By: Twumasi Duah-Mensah
No, we’re not on the same level as a Brazil or England in terms of soccer fandom.
No, we don’t have to be.
(Yes, Christian Pulisic is the next Lionel Messi.)
It may be hard to notice the growing love for soccer in America. It’s almost never recognized as one of the four major sports in the country. In many ways, it’s not exactly the most exciting sport. Some of you reading may not have known what Major League Soccer (MLS) is.
It’s even worse that the United States Men’s National Team (USMNT) missed out on the 2018 World Cup in Russia, depriving many, many Americans of seeing their country on the world’s biggest stage.
But even with all of that, the game continues to grow.
According to a Gallup poll, the amount of Americans who say soccer is their favorite sport increased to 7% in 2017, three points up from 4% in 2016. This was even after the USMNT found out that they couldn’t even tie with Trinidad and Tobago’s national team.
Three of the four major sports suffered a decline, with hockey being the exception (increased from 3% to 4%). Baseball fell from being 13% of Americans’ favorite sport to 9%. Basketball went from 12% to 11%, and football went from 39% to 37%.
So even if soccer’s growth achieves just half of what it achieved in 2017, it will still be Americans’ third-favorite sport by 2019. That’s B I G.
This poll doesn’t even account for the fact that your favorite sport might not be the only sport you watch. This means that many fans of basketball, baseball, football, or hockey might be following soccer, as well.
And with the rebirth of local soccer club North Carolina FC, going from a team plagued by mismanagement and a lack of resources to a team with a shiny new downtown stadium in the works, the growth of soccer in our community, state, and country cannot be understated.
If you’re somehow still not convinced of soccer’s impact in the U.S., check out the links to see the Portland Timbers, Seattle Sounders, Los Angeles FC, FC Cincinnati (who aren’t even an MLS team as of October 9th, 2018), and (my personal favorite) Atlanta United.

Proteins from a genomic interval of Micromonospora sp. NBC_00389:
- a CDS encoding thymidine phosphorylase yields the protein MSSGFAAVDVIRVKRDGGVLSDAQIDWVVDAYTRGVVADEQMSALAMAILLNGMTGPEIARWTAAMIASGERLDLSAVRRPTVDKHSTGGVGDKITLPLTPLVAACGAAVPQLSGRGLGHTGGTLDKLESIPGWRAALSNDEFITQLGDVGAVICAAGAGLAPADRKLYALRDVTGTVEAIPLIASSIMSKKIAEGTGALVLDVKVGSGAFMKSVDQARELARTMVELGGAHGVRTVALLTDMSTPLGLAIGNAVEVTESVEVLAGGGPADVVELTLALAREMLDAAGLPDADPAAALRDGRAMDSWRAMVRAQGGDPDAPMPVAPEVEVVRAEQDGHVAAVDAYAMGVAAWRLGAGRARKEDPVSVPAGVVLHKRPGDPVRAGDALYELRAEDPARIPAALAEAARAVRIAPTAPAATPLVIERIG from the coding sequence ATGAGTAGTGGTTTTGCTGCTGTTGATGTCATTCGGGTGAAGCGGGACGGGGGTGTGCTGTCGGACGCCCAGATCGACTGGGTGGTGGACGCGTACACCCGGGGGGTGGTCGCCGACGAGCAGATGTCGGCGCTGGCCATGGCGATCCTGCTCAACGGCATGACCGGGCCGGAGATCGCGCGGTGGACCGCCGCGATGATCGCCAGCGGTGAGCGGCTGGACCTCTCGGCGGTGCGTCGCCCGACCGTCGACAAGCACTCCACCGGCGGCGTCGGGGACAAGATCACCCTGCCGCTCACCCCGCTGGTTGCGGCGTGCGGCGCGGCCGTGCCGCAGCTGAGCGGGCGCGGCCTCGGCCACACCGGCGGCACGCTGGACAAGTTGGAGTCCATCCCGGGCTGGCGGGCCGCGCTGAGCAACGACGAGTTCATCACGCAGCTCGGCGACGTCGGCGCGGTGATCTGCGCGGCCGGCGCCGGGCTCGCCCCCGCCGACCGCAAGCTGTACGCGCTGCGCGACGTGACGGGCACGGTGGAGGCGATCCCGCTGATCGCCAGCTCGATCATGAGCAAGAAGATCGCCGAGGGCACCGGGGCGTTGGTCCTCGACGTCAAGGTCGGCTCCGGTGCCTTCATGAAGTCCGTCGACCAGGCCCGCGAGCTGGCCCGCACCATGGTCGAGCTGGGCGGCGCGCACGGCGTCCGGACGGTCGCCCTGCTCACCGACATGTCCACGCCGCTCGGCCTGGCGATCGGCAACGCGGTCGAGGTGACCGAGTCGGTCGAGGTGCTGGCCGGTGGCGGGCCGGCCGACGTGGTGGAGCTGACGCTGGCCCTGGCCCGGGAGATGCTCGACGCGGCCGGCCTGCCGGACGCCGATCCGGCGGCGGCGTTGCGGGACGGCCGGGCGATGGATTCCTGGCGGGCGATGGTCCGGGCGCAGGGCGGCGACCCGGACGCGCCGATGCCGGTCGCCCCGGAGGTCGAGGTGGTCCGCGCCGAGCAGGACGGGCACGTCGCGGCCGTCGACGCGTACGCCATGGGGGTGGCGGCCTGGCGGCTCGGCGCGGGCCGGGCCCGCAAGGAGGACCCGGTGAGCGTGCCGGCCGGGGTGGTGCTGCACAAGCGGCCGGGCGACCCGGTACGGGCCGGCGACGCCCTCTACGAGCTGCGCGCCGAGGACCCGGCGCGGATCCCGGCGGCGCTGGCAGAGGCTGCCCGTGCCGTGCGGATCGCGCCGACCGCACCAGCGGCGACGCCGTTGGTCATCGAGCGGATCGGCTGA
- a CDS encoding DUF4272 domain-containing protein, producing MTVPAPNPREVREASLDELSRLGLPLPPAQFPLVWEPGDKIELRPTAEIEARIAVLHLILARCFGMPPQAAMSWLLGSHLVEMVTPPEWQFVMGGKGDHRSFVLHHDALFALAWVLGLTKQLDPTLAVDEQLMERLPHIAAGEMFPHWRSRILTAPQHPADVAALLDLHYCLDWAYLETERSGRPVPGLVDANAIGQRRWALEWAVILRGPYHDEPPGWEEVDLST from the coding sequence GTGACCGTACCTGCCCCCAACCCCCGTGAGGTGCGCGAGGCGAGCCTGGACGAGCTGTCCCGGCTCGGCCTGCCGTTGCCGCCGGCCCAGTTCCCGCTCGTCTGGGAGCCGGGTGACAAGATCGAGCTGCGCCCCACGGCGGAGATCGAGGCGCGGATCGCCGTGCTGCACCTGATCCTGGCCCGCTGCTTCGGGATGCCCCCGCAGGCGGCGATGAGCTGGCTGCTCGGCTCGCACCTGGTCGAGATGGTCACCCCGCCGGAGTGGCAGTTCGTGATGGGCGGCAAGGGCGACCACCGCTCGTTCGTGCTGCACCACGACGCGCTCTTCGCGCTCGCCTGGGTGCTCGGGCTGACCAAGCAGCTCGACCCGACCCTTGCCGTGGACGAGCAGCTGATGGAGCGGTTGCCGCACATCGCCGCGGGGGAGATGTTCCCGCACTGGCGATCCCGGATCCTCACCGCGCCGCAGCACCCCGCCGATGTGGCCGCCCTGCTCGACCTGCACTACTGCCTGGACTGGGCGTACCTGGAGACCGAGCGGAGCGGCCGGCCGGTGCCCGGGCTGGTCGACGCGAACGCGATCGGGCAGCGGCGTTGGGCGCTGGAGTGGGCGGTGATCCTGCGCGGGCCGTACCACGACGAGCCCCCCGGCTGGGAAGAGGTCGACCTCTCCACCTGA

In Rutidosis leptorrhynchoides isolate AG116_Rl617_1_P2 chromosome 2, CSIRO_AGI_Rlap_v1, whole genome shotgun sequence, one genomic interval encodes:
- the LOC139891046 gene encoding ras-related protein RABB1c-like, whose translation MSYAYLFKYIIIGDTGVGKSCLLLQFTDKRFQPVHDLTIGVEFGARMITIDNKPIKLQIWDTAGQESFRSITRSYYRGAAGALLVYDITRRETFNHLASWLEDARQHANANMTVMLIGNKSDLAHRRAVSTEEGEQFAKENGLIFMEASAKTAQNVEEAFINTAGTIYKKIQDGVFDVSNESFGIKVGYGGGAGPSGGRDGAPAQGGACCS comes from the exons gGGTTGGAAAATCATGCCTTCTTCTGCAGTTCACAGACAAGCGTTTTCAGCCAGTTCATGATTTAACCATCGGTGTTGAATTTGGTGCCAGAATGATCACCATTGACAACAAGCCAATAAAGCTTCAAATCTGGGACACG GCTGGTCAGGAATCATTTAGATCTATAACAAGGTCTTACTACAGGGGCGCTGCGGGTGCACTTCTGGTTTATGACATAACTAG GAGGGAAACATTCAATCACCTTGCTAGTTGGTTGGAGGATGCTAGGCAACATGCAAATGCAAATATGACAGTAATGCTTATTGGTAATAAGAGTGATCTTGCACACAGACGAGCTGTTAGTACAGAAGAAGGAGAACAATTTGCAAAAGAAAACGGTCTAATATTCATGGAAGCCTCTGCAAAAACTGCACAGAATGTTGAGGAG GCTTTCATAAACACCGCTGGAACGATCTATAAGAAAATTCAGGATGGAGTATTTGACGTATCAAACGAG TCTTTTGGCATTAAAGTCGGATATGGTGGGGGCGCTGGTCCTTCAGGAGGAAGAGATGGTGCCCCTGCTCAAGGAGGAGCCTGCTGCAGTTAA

Yeah, yeah yeah, we’ve still got a long way to go. But it’s a l o o o o o o n g way away from where we used to be just 30 short years ago…
- The U.S. had been awarded the 1994 World Cup to host by FIFA. One problem, though: hardly anyone cared about soccer, and the U.S. barely had a national team put together.
Then, it started to grow. And grow. And g r o w.
1990—the U.S. qualities for the World Cup for the first time in forty years. 1994—Diana Ross kicks off the World Cup in America with a horrendous penalty kick to cap off her opening ceremony performance. Americans are exposed to the beautiful game en masse.
1996—MLS is born. 1999—The Women’s National Team wins the Women’s World Cup in dramatic fashion on U.S. soil.
2002—the U.S. makes its deepest run—the quarterfinals—in the World Cup in the modern era of American soccer by beating dark-horse favorites Portugal in the group stages and knocking out rival Mexico in the round of 16.
2007—David Beckham comes stateside to play in MLS, and the league booms in popularity.
2010—Landon Donovan saves the United States from crashing out of the group stage of the World Cup in South Africa, and the nation goes insane.
2014—the United States beats rival Ghana (me being a Ghanaian born in the U.S., it felt very, very weird) and draws with superpower Portugal to make it out of the group stage.
2017—erm… let’s not talk about 2017.
And now, with the rise of young starlets like Christian Pulisic, Weston McKennie, Matt Miazga (you may know him), Zack Steffen, Tim Weah, and Tyler Adams, the future of U.S. soccer looks very bright.
Our nation is very, very divided right now. Very. It’s sometimes hard to maintain the fortitude to listen to the national anthem or say the Pledge of Allegiance every day without thinking of all the problems that preside in our great nation.
What if we never rise again? What if this is it—the America we love is gone?
In a time where other sports that should be a refuge from division still manage to divide us, soccer is a major opportunity to build something new.
There should no longer be any doubt about soccer being “here.”
The beautiful game has arrived to America the Beautiful. It is here. To stay.